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Statement By Honorable John M. Silk Minister of Resources and Development

Seventh Session of the Multilateral High-Level Conference On the Conservation and Management of Highly Migratory Fish Stocks in the Western and Central Pacific Ocean September 5, 2000, Honolulu, Hawai‘i

Mr. Chairman, Honorable Ministers, Distinguished Delegates, Ladies and Gentlemen,

Allow me to join other delegations in thanking the Government of the United States and the State of Hawai‘i for once again hosting us here in Honolulu. We are also grateful to the hard work of the MHLC Secretariat for facilitating our deliberations. Our further appreciation goes out to the Secretariat of the Forum Fisheries Agency for their dedicated work and commitment to its coastal State members. Please allow me also to thank you, Mr. Chairman, for your excellent leadership and guidance throughout what has been a most difficult process. I commend you and your staff for the fine work you have helped to complete.

It is unfortunate that we have found ourselves here at the final session in discord amongst ourselves over what we believe was an acceptable text to all participants here. We are greatly disappointed by the manner in which some delegations have shown such blatant disregard for the level of cooperation that we have worked so hard to maintain. It is disappointing because some of these delegations represent countries with which we have bilateral fishing agreements. We concluded those agreements in the spirit of mutual cooperation and respect to our fishing requirements. Needless to say, Mr. Chairman, we are shocked by such adversarial approaches to this final negotiating session. It seems that when it comes to making a commitment for long-term conservation and sustainable management of the stocks in their entirety, that same cooperation seems to be missing. Unfortunately, we find ourselves in a situation whereby we are forced to consider reevaluating the basis for our relations.

Nevertheless, Mr. Chairman, we are still reasonably satisfied with yesterday’s adoption of the MHLC Convention. While we continue to have difficulties with certain aspects of the Convention, we also recognize that what we have achieved today may be our only opportunity to establish a conservation and management arrangement for the region’s highly migratory fish stocks. For the Marshall Islands, this is essential to ensuring our continued economic development and the overall prosperity of our peoples. I must say, however, that I have serious reservations as to how the Convention’s provisions on decision-making will be practically implemented, particularly in light of the fact that we have made significant changes to important provisions, which are absolutely critical to assuring the sustainability of our marine resources. While some delegations believe we will not be able to achieve our objectives without their financial contributions, we are, nevertheless, Mr. Chairman, absolutely determined to protect our most significant means for economic development and food security. This will be, as has always been, our fundamental aim.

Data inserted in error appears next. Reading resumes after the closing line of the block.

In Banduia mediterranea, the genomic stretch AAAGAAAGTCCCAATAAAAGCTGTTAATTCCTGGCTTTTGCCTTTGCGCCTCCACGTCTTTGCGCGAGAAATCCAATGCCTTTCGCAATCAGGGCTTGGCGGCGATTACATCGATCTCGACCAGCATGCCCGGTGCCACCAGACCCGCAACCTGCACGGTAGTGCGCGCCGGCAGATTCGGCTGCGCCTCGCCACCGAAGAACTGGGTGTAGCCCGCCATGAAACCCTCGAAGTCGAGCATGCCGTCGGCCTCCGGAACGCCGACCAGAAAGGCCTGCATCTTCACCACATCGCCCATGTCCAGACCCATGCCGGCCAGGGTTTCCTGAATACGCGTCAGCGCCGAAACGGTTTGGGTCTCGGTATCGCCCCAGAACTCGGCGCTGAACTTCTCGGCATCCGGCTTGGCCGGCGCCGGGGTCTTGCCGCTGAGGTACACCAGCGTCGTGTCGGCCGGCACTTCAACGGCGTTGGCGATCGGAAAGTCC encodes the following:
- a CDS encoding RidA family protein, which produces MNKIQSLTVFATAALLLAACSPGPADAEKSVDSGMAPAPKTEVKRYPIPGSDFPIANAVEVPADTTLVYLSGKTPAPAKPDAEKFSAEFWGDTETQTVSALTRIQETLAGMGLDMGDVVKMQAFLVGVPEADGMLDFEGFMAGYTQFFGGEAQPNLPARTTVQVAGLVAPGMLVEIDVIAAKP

I am, unfortunately, compelled to point out yet another issue which leaves us with considerable concern – that of the status of Chinese Taipei in this Convention. When we adopted the Majuro Declaration in 1997, we did so on the common understanding that the equal participation of all major stakeholders in this region’s fishery is essential to effective conservation and management. We are not concerned with the politics surrounding this issue, as we see this as secondary to our objectives. As one of the leading fishing nations in the region, it is critical that the membership of Chinese Taipei be revisited in the future, with a view to according them full membership and hence, equals status in the interest of the Conservation and sustainable use of highly migratory species in the Western and Central Pacific. While we are pleased to learn that Chinese Taipei can agree to the Convention, I am also disturbed by the fact that this issue has consumed so much of our valuable time and taken away from important discussions on other issues, which we believe are far more critical and fundamental.

I would hope that those who have entered these negotiations with the sole intent to achieve their own self-interests through insolent tactics would seriously review this Convention in light of their current position in the region’s fishery. We simply cannot continue these partnerships on a one-sided basis, nor can we tolerate insurgence on the part of some fishing States.

Mr. Chairman, I do not want to end my intervention on a negative note. Despite our major concerns with the Convention as it now stands, the Marshall Islands will continue to do our part in implementing the principles for conservation and management as set out by the Convention, through the work of the Preparatory Conference and eventually, the MHLC Commission. Our determination to ensure sustainable conservation and management of our resources will be the basis for our future commitment and cooperation.

Allow me once again to congratulate you, Mr. Chairman, on your excellent work and efforts to help us realize our goals as set out in the 1997 Majuro Declaration.

My best wishes to you from the government and people of the Marshall Islands.

Thank you, Mr. Chairman.

(BACKGROUND: See: Pacific Fishing Agreement Has Faults, But Still Necessary: Dr. Sandra Tarte) 

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